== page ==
Arriving in England as another one of Steve Bruce’s talented imports from Latin America, Honduran Figueroa has effortlessly adapted to Premier League football, turning in a string of consistent displays as part of Wigan’s backline, which is no mean feat when you consider that he regularly plays alongside Titus Bramble. Strong and quick, Figueroa’s efforts in shackling the Premier League’s top attacking forces have not gone unnoticed.
The 27-year-old, capped 65 times by his country, is also known for possessing a sensational left-foot. Figueroa gained nationwide notoriety for his audacious 60.59 yard wonder-goal against Stoke City earlier this season. However, it appears that Steve Bruce is looking for his former player to rejoin him in the northeast at the Stadium of Light. Speculation is rife that Sunderland are set to table an £8m bid for the Honduran, so Liverpool should look to act quickly if they are to secure the services of the left-back, with his price-tag likely to rocket during the forthcoming World Cup.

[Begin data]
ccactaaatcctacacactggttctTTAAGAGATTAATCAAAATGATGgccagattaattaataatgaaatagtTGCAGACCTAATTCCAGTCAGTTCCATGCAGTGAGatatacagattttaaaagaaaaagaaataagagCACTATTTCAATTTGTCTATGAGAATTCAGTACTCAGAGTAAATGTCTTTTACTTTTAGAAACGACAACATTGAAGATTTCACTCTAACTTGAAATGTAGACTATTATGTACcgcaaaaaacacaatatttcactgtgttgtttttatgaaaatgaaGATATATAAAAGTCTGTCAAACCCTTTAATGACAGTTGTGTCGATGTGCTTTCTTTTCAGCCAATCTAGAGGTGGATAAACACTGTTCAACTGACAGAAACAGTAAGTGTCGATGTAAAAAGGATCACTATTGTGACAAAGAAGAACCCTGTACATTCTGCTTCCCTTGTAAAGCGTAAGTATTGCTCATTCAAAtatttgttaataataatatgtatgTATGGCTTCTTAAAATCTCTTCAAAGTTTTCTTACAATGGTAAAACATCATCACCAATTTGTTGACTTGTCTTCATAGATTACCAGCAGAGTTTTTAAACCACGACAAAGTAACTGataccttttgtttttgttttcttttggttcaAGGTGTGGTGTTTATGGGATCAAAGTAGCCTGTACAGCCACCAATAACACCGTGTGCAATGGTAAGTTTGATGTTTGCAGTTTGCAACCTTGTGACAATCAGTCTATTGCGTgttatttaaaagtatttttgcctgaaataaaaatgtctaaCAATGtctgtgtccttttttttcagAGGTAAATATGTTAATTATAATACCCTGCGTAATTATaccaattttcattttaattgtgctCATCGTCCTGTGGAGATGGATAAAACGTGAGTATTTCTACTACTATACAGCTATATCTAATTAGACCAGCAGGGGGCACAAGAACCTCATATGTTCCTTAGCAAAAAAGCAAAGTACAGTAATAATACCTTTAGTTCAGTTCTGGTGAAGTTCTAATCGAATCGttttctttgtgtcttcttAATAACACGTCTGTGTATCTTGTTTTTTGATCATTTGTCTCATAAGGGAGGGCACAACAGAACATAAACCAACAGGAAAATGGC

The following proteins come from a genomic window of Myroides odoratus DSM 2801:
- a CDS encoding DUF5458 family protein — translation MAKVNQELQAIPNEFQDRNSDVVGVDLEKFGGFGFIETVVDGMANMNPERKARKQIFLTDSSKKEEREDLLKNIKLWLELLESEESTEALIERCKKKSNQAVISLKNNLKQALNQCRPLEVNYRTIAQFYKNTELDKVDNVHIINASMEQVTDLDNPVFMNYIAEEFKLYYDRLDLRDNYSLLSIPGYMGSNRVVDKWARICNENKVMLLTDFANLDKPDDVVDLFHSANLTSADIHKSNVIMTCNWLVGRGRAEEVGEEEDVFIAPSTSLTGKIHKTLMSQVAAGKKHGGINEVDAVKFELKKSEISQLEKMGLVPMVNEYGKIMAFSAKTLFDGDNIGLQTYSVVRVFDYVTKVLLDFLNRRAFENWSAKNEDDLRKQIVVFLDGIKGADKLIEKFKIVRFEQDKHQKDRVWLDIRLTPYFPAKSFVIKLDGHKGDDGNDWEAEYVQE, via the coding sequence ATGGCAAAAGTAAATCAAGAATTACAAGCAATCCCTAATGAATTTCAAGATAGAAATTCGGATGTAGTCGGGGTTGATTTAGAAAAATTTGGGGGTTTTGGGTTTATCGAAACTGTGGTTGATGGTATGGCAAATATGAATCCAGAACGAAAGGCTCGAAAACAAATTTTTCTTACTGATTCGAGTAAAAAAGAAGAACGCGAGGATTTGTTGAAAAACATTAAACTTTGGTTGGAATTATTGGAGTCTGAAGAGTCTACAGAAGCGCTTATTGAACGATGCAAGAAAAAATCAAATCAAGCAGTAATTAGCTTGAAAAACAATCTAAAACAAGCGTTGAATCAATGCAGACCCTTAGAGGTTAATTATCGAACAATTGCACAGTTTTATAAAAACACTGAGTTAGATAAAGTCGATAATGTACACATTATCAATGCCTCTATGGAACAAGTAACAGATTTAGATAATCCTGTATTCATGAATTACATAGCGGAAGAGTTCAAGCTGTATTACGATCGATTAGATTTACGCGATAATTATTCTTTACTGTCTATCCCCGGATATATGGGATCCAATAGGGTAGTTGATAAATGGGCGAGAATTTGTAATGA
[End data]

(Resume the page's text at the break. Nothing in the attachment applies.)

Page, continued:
Deluded Reds fans looking for another glamorous name should probably look away now. With the disgraced Charles Itandje in exile and Brazilian Diego Cavalieri strongly rumoured to be heading back to Brazil this summer, it is apparent that Liverpool are in need of an able deputy for the excellent Pepe Reina. Although the club have several talented young goalkeepers on their books, including Peter Gulacsi, Dean Bouzanis and David Martin, it seems apparent that Rafa Benitez will seek a more experienced custodian to act as back-up for Reina.
Having had the position of Wolves’ number one usurped by Marcus Hahnemann this season, strong rumours have emerged that Welsh international Wayne Hennessey is poised to trade Molineux for Anfield this summer. Now firmly established as Wales’ first-choice goalkeeper, Hennessey holds the Football League for consecutive clean sheets, having kept nine in a row whilst on loan at Stockport County. Upon his return to Molineux, Hennessey successfully established himself in Wolves’ first-team, with his fine displays leading to him being picked as the club’s Player of the Year for 2007/08 and his selection in the PFA Championship Player of the Year for the same season.
Whoever is manning the Anfield hot-seat next season may not feel comfortable in placing their trust in one of the club’s many young goalkeepers to deputise for Pepe Reina should he get injured. At 23, Hennessey has already racked up over 100 career appearances for Wolves and Stockport, in addition to 24 caps for his country. Valued at around £2.5m, Liverpool could do a hell of a lot worse than acquire the services of the talented Welsh custodian.